L. Rafael Reif announced in February that he plans to conclude his term as president of MIT at the end of 2022 and return to the faculty following a sabbatical.
Reif, a Stanford-educated electrical engineer whose parents fled Nazi Europe for Venezuela, joined MIT in 1980 and served as provost for seven years before becoming MIT’s 17th president in 2012.
During his tenure, he catalyzed pioneering efforts to prioritize student well-being, oversaw a revitalization of the campus and neighboring Kendall Square, steered MIT safely through both political turmoil and the covid-19 pandemic, and cemented its status as one of the world’s leading centers of innovation.
“Thanks to the exceptional efforts and impact of the people of MIT in research, education, and innovation, the Institute consistently ranks among the very top universities in the world,” Reif wrote in a letter to the MIT community. “We can all be proud of these collective achievements.”
Among the ventures that took shape under Reif’s leadership was The Engine, a business incubator designed to support startups working on potentially transformative ideas that take time and “patient” capital to commercialize because they are based on new science. To date, it has $670 million in assets under management.
Reif also announced a $1 billion commitment to address global opportunities and challenges presented by the growing prevalence of computing and the rise of artificial intelligence. At the heart of this endeavor was the most significant restructuring of the Institute in 70 years: the creation of the MIT Stephen A. Schwarzman College of Computing, which promised to bring the power of computing and AI to all fields of study while educating students in every discipline to use those technologies to help make a better world.
EdX, an ambitious partnership between MIT and Harvard to deliver free online education to learners anywhere in the world, launched just before his presidency. It was reorganized as a public benefit company as covid-19 prompted a surge in remote learning.
Under Reif’s watch, MIT’s Campaign for a Better World raised $6.24 billion and the Institute’s endowment grew from $10.3 billion to $27.4 billion—reflecting both strong fundraising and the endowment’s spectacular investment performance.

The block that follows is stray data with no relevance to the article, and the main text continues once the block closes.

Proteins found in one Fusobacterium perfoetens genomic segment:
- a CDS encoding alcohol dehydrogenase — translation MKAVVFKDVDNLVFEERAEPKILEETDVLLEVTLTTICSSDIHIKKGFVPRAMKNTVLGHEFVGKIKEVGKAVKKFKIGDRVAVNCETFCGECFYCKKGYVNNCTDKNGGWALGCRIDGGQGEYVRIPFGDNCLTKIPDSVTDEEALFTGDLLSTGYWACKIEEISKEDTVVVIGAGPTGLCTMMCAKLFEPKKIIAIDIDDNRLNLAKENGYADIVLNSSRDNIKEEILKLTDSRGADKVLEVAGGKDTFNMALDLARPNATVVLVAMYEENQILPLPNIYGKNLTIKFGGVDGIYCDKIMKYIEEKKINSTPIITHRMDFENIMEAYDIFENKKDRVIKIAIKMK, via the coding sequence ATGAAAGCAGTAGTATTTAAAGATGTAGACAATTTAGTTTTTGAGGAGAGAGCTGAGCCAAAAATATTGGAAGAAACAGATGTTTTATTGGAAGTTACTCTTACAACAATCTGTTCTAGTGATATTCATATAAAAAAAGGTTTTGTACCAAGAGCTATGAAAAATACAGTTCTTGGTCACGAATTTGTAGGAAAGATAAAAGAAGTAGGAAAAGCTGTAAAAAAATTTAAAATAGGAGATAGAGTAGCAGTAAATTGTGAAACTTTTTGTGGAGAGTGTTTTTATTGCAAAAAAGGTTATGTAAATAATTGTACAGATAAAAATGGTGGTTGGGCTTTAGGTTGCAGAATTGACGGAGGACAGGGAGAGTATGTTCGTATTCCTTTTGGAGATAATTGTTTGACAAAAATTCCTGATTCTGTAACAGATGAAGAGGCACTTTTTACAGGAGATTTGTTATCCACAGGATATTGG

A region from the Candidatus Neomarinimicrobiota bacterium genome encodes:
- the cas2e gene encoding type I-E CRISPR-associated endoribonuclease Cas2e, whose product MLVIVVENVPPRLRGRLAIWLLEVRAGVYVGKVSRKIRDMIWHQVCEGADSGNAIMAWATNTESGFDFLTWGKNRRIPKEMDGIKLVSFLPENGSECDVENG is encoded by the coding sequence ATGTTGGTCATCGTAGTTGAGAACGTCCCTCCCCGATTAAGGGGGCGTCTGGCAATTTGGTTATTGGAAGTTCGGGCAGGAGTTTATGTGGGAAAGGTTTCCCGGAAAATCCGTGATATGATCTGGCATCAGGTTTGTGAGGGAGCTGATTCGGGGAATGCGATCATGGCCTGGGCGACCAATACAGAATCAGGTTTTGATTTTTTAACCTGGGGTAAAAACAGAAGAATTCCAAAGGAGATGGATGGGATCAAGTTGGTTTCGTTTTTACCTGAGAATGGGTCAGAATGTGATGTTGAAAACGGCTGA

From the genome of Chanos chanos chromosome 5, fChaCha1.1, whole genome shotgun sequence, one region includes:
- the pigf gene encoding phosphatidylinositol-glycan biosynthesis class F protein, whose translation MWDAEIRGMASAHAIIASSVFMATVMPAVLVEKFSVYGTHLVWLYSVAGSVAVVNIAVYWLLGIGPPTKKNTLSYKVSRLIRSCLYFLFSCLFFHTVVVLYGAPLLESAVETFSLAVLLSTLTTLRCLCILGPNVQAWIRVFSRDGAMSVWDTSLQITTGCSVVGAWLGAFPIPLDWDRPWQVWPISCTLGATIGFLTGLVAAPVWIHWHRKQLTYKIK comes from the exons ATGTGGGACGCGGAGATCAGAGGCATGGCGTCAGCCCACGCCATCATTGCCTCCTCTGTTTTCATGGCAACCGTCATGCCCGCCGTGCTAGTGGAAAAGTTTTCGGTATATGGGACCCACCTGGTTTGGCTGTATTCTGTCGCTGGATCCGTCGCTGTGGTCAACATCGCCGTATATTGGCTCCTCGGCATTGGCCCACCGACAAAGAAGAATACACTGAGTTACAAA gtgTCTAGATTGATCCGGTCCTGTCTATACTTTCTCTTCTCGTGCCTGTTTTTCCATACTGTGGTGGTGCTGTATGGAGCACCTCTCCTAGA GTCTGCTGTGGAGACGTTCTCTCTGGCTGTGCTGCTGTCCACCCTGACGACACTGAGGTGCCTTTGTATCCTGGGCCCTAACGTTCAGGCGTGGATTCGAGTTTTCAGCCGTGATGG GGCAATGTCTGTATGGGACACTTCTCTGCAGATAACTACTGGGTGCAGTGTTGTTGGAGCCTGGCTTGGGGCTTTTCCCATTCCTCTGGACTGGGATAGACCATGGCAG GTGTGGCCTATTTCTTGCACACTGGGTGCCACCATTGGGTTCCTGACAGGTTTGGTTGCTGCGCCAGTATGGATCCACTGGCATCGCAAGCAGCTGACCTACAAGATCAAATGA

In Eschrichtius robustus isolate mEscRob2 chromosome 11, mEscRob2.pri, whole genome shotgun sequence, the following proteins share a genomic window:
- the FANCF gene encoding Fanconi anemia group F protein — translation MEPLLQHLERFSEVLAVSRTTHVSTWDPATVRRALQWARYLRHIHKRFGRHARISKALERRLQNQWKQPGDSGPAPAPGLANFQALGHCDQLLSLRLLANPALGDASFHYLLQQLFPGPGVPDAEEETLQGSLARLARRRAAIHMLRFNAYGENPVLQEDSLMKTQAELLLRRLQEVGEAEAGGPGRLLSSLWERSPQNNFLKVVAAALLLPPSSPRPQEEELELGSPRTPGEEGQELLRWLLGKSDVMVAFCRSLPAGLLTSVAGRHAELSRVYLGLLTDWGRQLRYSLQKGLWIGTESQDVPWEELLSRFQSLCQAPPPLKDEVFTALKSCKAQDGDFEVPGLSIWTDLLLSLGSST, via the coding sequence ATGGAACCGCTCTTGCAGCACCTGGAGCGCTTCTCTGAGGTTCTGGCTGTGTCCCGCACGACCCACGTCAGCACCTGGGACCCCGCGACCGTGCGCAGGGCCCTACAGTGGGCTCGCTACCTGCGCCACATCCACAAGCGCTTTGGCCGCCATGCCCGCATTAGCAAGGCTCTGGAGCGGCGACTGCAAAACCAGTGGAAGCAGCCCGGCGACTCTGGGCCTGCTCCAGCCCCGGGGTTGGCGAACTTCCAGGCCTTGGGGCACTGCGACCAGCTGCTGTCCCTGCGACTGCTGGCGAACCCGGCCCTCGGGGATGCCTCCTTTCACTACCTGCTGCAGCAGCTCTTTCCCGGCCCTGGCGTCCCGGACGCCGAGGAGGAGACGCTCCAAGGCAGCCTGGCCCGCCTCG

Reif also led MIT to take decisive action to address sexual assault and mental health on campus through initiatives including the
MindHandHeart coalition. Amid the domestic political turbulence that marked the second half of his presidency, he defended the Institute’s international students and researchers against new federal policies affecting immigrants and international travel.
He also grappled with difficult and painful events, including the killing of campus police officer Sean Collier in the aftermath of the 2013 Boston Marathon bombing and the revelations that MIT had accepted donations from Jeffrey Epstein, even after his conviction as a sex offender. When the campus was forced into an abrupt shutdown by the global spread of covid-19, Reif led the Institute community to understand the need for this unprecedented disruption; then he and his team guided it through a phased reopening that helped minimize the on-campus spread of the disease.
“Rafael Reif is a pioneer whose innovations at MIT have set new global standards in research and education,” says Shirley Ann Jackson ’68, PhD ’73, outgoing president of Rensselaer Polytechnic Institute and a life member of the MIT Corporation. “He has consistently stood up for the MIT community and articulated powerfully the value of attracting talent from every corner.”
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